King County District Court - Seattle is known as the "West Division," and is located in the King County Courthouse downtown at 3rd and James. The building actually takes up the entire block between 3rd and 4th Avenue and James and Yesler Streets.
Washington State DUIs that occur in King County will be filed in the Seattle or West Division depending upon where the arresting officer typically reports for court hearings. Along with DUIs, assaults, domestic violence, drugs, and any other misdemeanor or gross misdemeanor will be filed in the district court.
The Seattle and Shoreline facilities of King County District Court comprise the administrative West Division. The Seattle Facility is located on the third floor of the King County Courthouse located at 516 3rd Avenue (on the corner of 3rd and James) in downtown Seattle. The boundaries for judicial appointment of the Seattle facility are identical to the City of Seattle's. The Seattle District Court has five judicial positions. Currently the Seattle Facility judges are: Judge Arthur Chapman, Division Presiding Judge; Judge Mark Chow; Judge Marcine Anderson; and Judge Eileen Kato.
As a Court of Limited Jurisdiction, the Seattle Division is responsible for processing more than 20,000 misdemeanor, gross misdemeanor, infraction, civil, lien foreclosures, small claims, vehicle tow, false security alarm, name change, anti-harassment and domestic violence protection order cases a year.
Judge Marcine Anderson
On February 22, 2010 Marcine Anderson was unanimously appointed by the King County Council to the King County District Court. When she was sworn in on March 12, 2010 Judge Anderson became the first woman and the first Asian American to serve as a district court judge at the Shoreline District Court. This appointment continued Judge Anderson’s record of service to the public.
Beginning in 1995, Marcine Anderson was a Senior Deputy Prosecuting Attorney with the Civil Division of the King County Office of the Prosecuting Attorney. Her practice covered many aspects of technology law, including software licensing, cable television regulation and telecommunications. Prior to joining the King County Office of the Prosecuting Attorney, Judge Anderson was a criminal misdemeanor prosecutor for a number of local cities, including Burien, Woodinville, Issaquah, Lake Stevens, Bothell and Redmond. Judge Anderson also worked for the Massachusetts Bay Transportation Authority in Boston, Massachusetts, clerked for the Hon. Joyce London Alexander, U.S. District Court Magistrate Judge for the District of Massachusetts and was the recipient of the Reginald Heber Smith Community Lawyer Fellowship which allowed her to work at the Southeastern Massachusetts Legal Assistance Corporation in New Bedford, Massachusetts.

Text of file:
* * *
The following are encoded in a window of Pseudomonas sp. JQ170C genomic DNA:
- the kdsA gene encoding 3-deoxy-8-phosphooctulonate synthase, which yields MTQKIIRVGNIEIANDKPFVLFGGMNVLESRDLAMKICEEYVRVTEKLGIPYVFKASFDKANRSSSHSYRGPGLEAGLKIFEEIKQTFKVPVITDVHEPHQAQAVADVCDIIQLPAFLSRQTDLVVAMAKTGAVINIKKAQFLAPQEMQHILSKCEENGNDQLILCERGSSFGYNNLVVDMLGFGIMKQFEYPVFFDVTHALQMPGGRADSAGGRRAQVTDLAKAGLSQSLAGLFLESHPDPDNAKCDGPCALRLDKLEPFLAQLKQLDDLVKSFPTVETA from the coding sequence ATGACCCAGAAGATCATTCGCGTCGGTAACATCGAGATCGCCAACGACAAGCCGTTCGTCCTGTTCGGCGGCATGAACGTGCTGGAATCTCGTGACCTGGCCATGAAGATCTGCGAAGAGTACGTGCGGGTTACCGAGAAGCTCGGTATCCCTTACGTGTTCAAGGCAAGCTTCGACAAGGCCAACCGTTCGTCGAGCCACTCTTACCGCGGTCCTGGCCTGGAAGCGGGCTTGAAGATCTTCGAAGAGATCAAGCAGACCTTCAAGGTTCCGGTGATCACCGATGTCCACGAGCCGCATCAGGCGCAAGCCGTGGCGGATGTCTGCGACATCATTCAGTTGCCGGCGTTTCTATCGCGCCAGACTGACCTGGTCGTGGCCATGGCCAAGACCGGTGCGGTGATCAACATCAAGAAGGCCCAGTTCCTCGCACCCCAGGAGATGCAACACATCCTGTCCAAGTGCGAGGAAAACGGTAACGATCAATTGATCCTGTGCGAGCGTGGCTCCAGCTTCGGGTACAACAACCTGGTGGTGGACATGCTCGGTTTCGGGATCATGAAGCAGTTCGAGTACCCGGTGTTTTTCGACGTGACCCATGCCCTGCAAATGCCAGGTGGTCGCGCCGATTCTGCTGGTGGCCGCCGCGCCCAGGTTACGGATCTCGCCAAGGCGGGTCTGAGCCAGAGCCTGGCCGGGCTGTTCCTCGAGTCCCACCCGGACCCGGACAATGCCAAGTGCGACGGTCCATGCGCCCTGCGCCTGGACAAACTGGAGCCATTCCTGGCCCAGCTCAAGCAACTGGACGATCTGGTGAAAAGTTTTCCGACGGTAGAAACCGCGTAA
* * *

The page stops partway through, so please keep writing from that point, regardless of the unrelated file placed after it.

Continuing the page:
On September 16, 2004, Marcine Anderson was sworn in as the first Asian American member of the Board of Governors of the Washington State Bar Association in its then 115 year history. She currently serves as an Advisory Board member of the Washington State Bar Association’s award winning Leadership Institute. She has served on a number of bar committees and on the board of the Washington State Bar Foundation.Ms. Anderson received her J.D. from Suffolk University School of Law and her B.A. and a Certificate in Ethnic Studies from the University of Oregon.
Judge Arthur Chapman
Judge Art Chapman has served the citizens of King County for the last ten years. He was first appointed to the Seattle Municipal Court in 2000, then elected to the King County District Court in 2002, and re-elected in 2006. Fellow judges elected Judge Chapman recently to be the Presiding Judge of the West Division of the King County District Court. In that position, he also serves on the court’s Executive Committee.
Previously, Judge Chapman served for five years as the Mental Health Court judge, and is devoted to the therapeutic courts.
Judge Chapman graduated from law school with honors and joined the bar in 1983. His resume includes 5 years as a criminal prosecutor for King County, 9 years of civil practice in Seattle, and 2 years as a Federal law clerk. Numerous bar associations rated him “exceptionally well qualified” for this position in 2002.
Judge Mark Chow
Judge Chow was involved in pioneering the King County Mental Health Court. This dynamic voluntary Court is one of the leading such Courts in the United States. As an alternative to “sitting in Jail” the Court’s goal is: 1. Community Safety; 2. Service System Integration; 3. Reduction of Criminalization of the Mentally Ill. The Court has been highly successful and dramatically reduced recidivism. Through efficiency, while maintaining therapeutic aspects, the caseload handled by Mental Health Court has more than doubled since its inception.
Judge Chow was one of three judges that sat on a panel and decided the matter resulting in the suppression of thousands of breath test cases in Washington State. He diligently and patiently sat through weeks of expert testimony and co-authored a decision which touched the core of forensic science, or the lack of it, at the the Washington State Toxicology Lab. The Lab manager and State Toxicologist resigned after the ruling in shame. Read his decision above.